| Internet's gateways can guide teachers

Where can all the good stuff be found on a specific topic? GEM, Marco Polo and FREE point to the best resources.

September 19, 2002

Joyce Kasman Valenza Inquirer Columnist

Thank goodness for gateways!

Subject gateways are Internet sites that are compiled to lead us to the best Web resources for specific areas of interest. Teachers are particularly lucky to be the target of some of the best subject gateways.

The mother of educational gateways is aptly named GEM (Gateway to Educational Materials). Year after year, almost daily, I visit GEM for instructional inspiration. The highly selective, meticulously indexed database addresses all subjects and grade levels. It recently hit a milestone of 25,000 records, lessons, activities, databases, and curriculums organized into units. I asked Marilyn Tickner, GEM project representative, for a taste of some of the material added to the database this year. She shared a couple of true gems from the vast library.

The impressive Cybersmart! School Program, which is found at, presents 65 standards-based lesson plans with accompanying activity sheets and posters to help teach effective, responsible Internet use. The online and offline activities are organized into five units - safety, manners, advertising, research and technology - and designed for grades K-8.

FREE: Federal Resources for Educational Excellence, at, a rich gateway itself, is the result of a collaboration among 50 institutions and federal agencies - including the Kennedy Center, the National Gallery, the White House, and the Library of Congress - making hundreds of federally funded education resources conveniently and freely available.

Although I highly advise frequent trips to GEM, there are other teacher gateways too good to miss.

No matter what discipline you teach, Marco Polo, at, is an essential bookmark. Its six major sections include no-cost, standards-based educational content developed by national experts.

EconEdLink offers lessons, current events, case studies, and a teaching guide in economics.

Xpeditions, by National Geographic, includes an atlas of printable maps, an engaging interactive learning museum, and a group of fabulous lessons.

EDSITEment gathers "the best of the humanities on the Web" divided among art and culture, literature and language arts, foreign language, and history and social studies.

Science NetLinks includes Internet-based lessons, accompanied by online work sheets, and a solid collection of annotated Web sites organized in grid form by national standards and grade level.

The Kennedy Center's ARTS-EDGE features interdisciplinary lessons, links, and ideas for integrating art into classroom teaching.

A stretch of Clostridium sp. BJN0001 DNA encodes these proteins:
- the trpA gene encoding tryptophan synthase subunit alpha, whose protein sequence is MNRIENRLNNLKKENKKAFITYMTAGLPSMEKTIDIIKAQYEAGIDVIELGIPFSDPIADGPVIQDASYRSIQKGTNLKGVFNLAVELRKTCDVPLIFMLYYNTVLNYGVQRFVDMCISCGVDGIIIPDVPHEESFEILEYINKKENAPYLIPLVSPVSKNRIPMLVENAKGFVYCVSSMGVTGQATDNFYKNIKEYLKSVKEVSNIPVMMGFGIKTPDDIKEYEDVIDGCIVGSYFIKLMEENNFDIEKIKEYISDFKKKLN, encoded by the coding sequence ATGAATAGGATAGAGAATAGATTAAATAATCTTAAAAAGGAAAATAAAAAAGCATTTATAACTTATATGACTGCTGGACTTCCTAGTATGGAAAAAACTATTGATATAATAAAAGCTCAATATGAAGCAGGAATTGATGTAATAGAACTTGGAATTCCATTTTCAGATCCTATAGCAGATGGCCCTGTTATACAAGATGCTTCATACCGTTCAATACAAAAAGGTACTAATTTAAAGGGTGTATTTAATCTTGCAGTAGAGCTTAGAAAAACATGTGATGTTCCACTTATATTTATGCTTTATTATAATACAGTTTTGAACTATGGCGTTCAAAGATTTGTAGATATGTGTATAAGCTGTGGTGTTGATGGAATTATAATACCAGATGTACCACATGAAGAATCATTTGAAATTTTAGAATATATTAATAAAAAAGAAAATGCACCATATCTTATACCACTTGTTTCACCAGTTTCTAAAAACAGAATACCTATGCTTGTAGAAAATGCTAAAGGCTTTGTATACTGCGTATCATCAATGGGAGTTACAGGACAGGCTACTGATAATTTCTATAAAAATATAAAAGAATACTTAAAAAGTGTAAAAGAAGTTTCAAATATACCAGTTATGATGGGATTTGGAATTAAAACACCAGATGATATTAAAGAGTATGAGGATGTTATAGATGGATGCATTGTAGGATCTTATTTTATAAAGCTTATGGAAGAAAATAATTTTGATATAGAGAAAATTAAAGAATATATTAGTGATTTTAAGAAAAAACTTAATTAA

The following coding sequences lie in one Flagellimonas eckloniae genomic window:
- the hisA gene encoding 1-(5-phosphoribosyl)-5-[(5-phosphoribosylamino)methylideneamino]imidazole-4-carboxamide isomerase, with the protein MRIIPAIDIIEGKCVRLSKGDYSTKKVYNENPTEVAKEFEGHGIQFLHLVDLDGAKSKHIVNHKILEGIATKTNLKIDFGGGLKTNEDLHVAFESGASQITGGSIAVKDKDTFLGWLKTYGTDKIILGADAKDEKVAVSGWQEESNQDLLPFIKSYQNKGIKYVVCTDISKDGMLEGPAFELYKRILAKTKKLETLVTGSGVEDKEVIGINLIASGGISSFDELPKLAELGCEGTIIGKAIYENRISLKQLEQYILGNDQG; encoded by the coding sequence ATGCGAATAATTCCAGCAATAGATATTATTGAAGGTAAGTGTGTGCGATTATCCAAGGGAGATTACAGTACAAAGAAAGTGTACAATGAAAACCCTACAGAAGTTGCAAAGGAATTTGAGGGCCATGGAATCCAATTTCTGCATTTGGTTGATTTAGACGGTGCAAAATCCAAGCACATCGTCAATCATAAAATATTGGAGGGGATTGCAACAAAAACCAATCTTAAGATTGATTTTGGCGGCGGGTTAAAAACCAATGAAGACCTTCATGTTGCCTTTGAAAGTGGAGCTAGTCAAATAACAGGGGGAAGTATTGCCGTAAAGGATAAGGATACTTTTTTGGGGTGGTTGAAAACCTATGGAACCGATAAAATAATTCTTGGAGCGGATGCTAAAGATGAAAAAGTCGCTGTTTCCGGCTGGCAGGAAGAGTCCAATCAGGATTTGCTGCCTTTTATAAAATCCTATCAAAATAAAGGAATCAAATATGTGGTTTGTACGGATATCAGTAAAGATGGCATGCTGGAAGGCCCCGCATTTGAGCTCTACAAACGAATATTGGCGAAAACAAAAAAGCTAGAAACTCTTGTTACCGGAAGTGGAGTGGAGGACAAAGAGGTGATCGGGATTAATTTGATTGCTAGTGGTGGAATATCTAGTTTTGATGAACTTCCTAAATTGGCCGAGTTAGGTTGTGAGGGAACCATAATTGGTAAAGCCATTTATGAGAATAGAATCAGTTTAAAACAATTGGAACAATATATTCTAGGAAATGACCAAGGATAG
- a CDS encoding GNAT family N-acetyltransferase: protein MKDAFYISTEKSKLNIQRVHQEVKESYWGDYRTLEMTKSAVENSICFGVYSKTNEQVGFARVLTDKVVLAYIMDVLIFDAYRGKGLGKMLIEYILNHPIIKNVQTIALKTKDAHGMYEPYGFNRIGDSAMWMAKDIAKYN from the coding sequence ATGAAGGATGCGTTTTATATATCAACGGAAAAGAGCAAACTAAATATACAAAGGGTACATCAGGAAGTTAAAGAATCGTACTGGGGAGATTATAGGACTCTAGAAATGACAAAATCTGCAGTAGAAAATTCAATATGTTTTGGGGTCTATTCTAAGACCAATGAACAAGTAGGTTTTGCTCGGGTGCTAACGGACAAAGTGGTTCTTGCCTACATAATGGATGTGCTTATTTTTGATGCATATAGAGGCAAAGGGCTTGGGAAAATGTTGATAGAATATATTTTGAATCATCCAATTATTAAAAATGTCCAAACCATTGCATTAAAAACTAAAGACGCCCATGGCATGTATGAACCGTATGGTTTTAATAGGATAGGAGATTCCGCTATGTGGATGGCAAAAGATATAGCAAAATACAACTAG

Illuminations features I-Math Investigations - interactive multimedia math activities based on a group of cool interactive math applets, lesson plans, a table of more than 1,000 "carefully reviewed Internet math resources," and video vignettes and activities designed to encourage reflection on the practice of teaching mathematics.

Blue Web'n, at , has an online library of more than 1,200 sites, which appears in a convenient matrix and allows quick access by subject, grade level and format to outstanding content: lessons, Web-based activities, proj-ects, hotlists and reference sites.

The WebQuest Matrix of Examples at , maintained by the father of the WebQuest model Bernie Dodge, offers another matrix highlighting models of these inquiry-based online learning activities, K-adult, in all subject areas.

And there is something new for WebQuest fans. Because not all WebQuests are created equal, Tom March, who was at San Diego State University for the birth of WebQuests and thinks of himself as the "crazy uncle" of the model, recently launched Best, at , celebrating what March considers best practice. March's highly selective new gateway features only lessons that involve higher-level thinking and "require students to transform what they have learned."

Education World, at , offers a rich library of 500,000 articles, practical advice and lesson plans, and now has great back-to-school ideas with special tips for first-year teachers and substitutes.'s educator guides consistently offer reliable practical content and selected links for elementary educators at and for secondary educators at

For a more thorough (and clickable) list of teacher gateways, visit

Joyce Kasman Valenza is the librarian at Springfield High School in Erdenheim, Pa. Her column appears every other week in Her e-mail address is

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